Mataranka (Northern Territory) – Selenium
2003/04: Mataranka Selenium 0.01mg/L
2004/05: Mataranka Selenium 0.01mg/L
2006/07: Mataranka Selenium 0.012mg/L
Selenium: ADWG Guideline 0.01mg/L. An element and non-metal mainly found in sulphide ores such as pyrite. 50% of selenium used in the world, is for glass production. “Selenium and selenium salts are widespread in the environment. Selenium is released from natural and human-made sources, with the main source being the burning of coal. Selenium is also a by-product of the processing of sulfide ores, chiefly in the copper refining industry. The major use of selenium is in the manufacture of electronic components. It is used in several other industries, and selenium compounds are used in some insecticides, in hair shampoos as an anti-dandruff agent, and as a nutritional feed additive for poultry and livestock.” ADWG 2011
Mataranka – Northern Territory – Hardness
2003/04: Mataranka Hardness 500mg/L
2004/05: Mataranka Hardness 507mg/L
2005/06: Mataranka Hardness 506mg/L
2006/07: Mataranka Hardness 512mg/L
2007/08: Mataranka Hardness 512mg/L
2008/09: Mataranka Hardness 515mg/L
2009/10: Mataranka Hardness 479mg/L
2010/11: Mataranka Hardness 470mg/L
2011/12: Mataranka Hardness 462mg/L
2012/13: Mataranka Hardness 428mg/L
2013/14: Mataranka Hardness 451mg/L
2014/15: Mataranka Hardness 317mg/L
2015/16: Mataranka Hardness 352mg/L
2016/17: Mataranka Hardness 302mg/L
“To minimise undesirable build‑up of scale in hot water systems, total hardness (as calcium
carbonate) in drinking water should not exceed 200 mg/L.
Hard water requires more soap than soft water to obtain a lather. It can also cause scale to form on hot water pipes and fittings. Hardness is caused primarily by the presence of calcium and magnesium ions, although other cations such as strontium, iron, manganese and barium can also contribute.”
Australian Drinking Water Guidelines 2011
Mataranka – Northern Territory – Total Dissolved Solids
2003/04: Mataranka Total Dissolved Solids 970mg/L
2004/05: Mataranka Total Dissolved Solids 983 mg/L
2005/06: Mataranka Total Dissolved Solids 984 mg/L
2008/09: Mataranka Total Dissolved Solids 920 mg/L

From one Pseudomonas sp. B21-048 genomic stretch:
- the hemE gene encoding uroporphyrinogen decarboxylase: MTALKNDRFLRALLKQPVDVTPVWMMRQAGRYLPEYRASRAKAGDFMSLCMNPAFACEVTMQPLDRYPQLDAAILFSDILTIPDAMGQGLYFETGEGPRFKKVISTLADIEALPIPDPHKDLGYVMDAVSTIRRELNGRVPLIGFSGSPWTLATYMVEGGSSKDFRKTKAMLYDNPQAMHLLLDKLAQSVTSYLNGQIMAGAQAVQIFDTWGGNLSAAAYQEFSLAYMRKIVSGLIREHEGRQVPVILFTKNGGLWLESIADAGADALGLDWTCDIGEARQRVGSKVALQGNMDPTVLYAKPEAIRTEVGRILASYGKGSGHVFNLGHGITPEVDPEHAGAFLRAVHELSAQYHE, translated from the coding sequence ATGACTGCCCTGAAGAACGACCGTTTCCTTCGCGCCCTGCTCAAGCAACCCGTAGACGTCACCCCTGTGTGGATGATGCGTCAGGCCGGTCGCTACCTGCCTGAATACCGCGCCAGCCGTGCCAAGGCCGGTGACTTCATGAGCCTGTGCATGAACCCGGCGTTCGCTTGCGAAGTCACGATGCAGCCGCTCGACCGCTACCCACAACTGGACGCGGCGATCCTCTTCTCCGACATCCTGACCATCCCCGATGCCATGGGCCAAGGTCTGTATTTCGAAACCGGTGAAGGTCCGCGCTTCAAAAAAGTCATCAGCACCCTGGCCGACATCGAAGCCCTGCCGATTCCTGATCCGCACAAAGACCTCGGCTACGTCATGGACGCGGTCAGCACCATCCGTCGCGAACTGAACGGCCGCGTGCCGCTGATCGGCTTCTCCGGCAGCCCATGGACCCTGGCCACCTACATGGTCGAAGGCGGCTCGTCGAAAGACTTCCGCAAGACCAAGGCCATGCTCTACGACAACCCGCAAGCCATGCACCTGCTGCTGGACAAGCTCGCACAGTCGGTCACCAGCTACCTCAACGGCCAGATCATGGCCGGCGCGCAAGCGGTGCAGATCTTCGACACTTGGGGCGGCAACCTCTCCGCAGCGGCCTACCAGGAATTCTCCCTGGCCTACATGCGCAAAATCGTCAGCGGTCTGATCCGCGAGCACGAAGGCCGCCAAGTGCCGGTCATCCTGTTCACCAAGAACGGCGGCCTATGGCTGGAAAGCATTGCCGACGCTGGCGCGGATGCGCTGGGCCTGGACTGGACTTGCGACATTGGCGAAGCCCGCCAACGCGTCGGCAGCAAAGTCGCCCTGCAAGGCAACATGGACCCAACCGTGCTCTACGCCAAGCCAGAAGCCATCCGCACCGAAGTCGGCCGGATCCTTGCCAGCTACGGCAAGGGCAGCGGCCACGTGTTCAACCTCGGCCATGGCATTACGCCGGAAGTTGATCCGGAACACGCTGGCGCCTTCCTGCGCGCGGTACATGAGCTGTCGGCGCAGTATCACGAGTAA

2011/12: Mataranka Total Dissolved Solids 865mg/L
2012/13: Mataranka Total Dissolved Solids 856mg/L
2013/14: Mataranka Total Dissolved Solids 814mg/L
“No specific health guideline value is provided for total dissolved solids (TDS), as there are no
health effects directly attributable to TDS. However for good palatability total dissolved solids
in drinking water should not exceed 600 mg/L.
Total dissolved solids (TDS) consist of inorganic salts and small amounts of organic matter that are dissolved in water. Clay particles, colloidal iron and manganese oxides and silica, fine enough to pass through a 0.45 micron filter membrane can also contribute to total dissolved solids.
Total dissolved solids comprise: sodium, potassium, calcium, magnesium, chloride, sulfate, bicarbonate, carbonate, silica, organic matter, fluoride, iron, manganese, nitrate, nitrite and phosphates…” Australian Drinking Water Guidelines 2011
Mataranka (Northern Territory) – Iron
2003/04: Mataranka Iron 0.6mg/L
2005/06: Mataranka Iron 0.6mg/L
2006/07: Mataranka Iron 0.6mg/L
2007/08: Mataranka Iron 2.12mg/L
Based on aesthetic considerations (precipitation of iron from solution and taste),
the concentration of iron in drinking water should not exceed 0.3 mg/L.
No health-based guideline value has been set for iron.
Iron has a taste threshold of about 0.3 mg/L in water, and becomes objectionable above 3 mg/L. High iron concentrations give water an undesirable rust-brown appearance and can cause staining of laundry and plumbing fittings, fouling of ion-exchange softeners, and blockages in irrigation systems. Growths of iron bacteria, which concentrate iron, may cause taste and odour problems and lead to pipe restrictions, blockages and corrosion. ADWG 2011
Mataranka – (Northern Territory) – Iodine
2006/07: Mataranka Iodine 0.129mg/L
2007/08: Mataranka Iodine 0.13mg/L
Iodide: Based on health considerations, the concentration of iodide in drinking water should
not exceed 0.5 mg/L.
Iodine: No guideline value has been set for molecular iodine.
The element iodine is present naturally in seawater, nitrate minerals and seaweed, mostly in the form of iodide salts. It may be present in water due to leaching from salt and mineral deposits. Iodide can be oxidised to molecular iodine with strong disinfectants such as chlorine.
Molecular iodine solutions are used as antiseptics and as sanitising agents in hospitals and laboratories.
Iodine is occasionally used for the emergency disinfection of water for ﬁeld use but is not used for disinfecting larger drinking water supplies. Iodide is used in pharmaceutical and photographic materials. Iodine has a taste threshold in water of about 0.15 mg/L.
Iodide occurs in cows’ milk and seafood. Some countries add iodide to table salt to compensate for iodide-deﬁcient diets.